Australia says most Great Barrier Reef coral studied this year was bleached
Australian scientists confirm the mass bleaching, yet are hopeful the world's largest coral reef ecosystem can recover.
CANBERRA, Australia — More than 90% of Great Barrier Reef coral surveyed this year was bleached in the fourth such mass event in seven years in the world's largest coral reef ecosystem, Australian government scientists said.
Bleaching is caused by global warming, but this is the reef's first bleaching event during a La Niña weather pattern, which is associated with cooler Pacific Ocean temperatures, the Great Barrier Reef Marine Authority said in its an annual report released late Tuesday that found 91% of the areas surveyed were affected.
Bleaching in 2016, 2017 and 2020 damaged two-thirds of the coral in the famed reef off Australia's eastern coast.
Coral bleaches as a heat stress response and scientists hope most of the coral will recover from the current event, said David Wachenfeld, chief scientist at the authority, which manages the reef ecosystem.
"The early indications are that the mortality won't be very high," Wachenfeld told Australian Broadcasting Corp. on Wednesday.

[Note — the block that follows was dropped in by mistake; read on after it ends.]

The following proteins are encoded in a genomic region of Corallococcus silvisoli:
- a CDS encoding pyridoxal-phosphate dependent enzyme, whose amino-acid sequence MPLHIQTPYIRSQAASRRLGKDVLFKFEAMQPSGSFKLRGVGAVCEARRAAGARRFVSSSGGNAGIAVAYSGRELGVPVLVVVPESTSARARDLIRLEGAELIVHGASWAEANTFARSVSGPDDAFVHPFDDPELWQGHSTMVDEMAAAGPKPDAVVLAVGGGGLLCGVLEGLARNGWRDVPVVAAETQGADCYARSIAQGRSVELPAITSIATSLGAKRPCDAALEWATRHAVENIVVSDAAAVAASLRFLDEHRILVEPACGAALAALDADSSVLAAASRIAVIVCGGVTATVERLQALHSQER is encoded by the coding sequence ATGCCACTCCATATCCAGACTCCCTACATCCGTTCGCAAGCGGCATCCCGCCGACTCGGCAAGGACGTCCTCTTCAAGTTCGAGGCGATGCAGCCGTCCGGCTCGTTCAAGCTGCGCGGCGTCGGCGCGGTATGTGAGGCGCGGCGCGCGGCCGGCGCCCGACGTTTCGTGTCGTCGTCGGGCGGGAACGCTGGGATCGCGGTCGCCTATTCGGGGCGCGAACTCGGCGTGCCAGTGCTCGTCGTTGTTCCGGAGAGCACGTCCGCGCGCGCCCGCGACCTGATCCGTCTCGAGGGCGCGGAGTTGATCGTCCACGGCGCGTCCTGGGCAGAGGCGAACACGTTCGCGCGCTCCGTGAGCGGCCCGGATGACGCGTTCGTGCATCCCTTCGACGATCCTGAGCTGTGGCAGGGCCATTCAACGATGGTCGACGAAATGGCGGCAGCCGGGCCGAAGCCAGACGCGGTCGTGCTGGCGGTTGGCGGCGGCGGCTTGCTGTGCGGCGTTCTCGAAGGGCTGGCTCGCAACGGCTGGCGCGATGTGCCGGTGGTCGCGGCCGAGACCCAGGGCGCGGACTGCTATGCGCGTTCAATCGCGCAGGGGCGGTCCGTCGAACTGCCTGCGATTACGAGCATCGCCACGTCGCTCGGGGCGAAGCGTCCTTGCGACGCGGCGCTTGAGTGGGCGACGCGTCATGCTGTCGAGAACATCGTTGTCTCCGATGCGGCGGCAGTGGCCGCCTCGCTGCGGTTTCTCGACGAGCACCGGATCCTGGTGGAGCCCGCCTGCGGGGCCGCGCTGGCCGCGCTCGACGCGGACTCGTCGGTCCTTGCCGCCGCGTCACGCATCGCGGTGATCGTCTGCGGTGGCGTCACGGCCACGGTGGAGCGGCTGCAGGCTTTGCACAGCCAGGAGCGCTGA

"We are hoping that we will see most of the coral that is bleached recover and we will end up with an event rather more like 2020 when, yes, there was mass bleaching, but there was low mortality," Wachenfeld added.
The bleaching events in 2016 and 2017 led to "quite high levels of coral mortality," Wachenfeld said.
Last December, the first month of the Southern Hemisphere summer, was the hottest December the reef had experienced since 1900. A "marine heatwave" had set in by late February, the report said.
A United Nations delegation visited the reef in March to assess whether the reef's World Heritage listing should be downgraded due to the ravages of climate change.
In July last year, Australia garnered enough international support to defer an attempt by UNESCO, the United Nations' cultural organization, to downgrade the reef's World Heritage status to "in danger" because of damage caused by climate change.
But the question will be back on the World Heritage Committee's agenda at its annual meeting next month.
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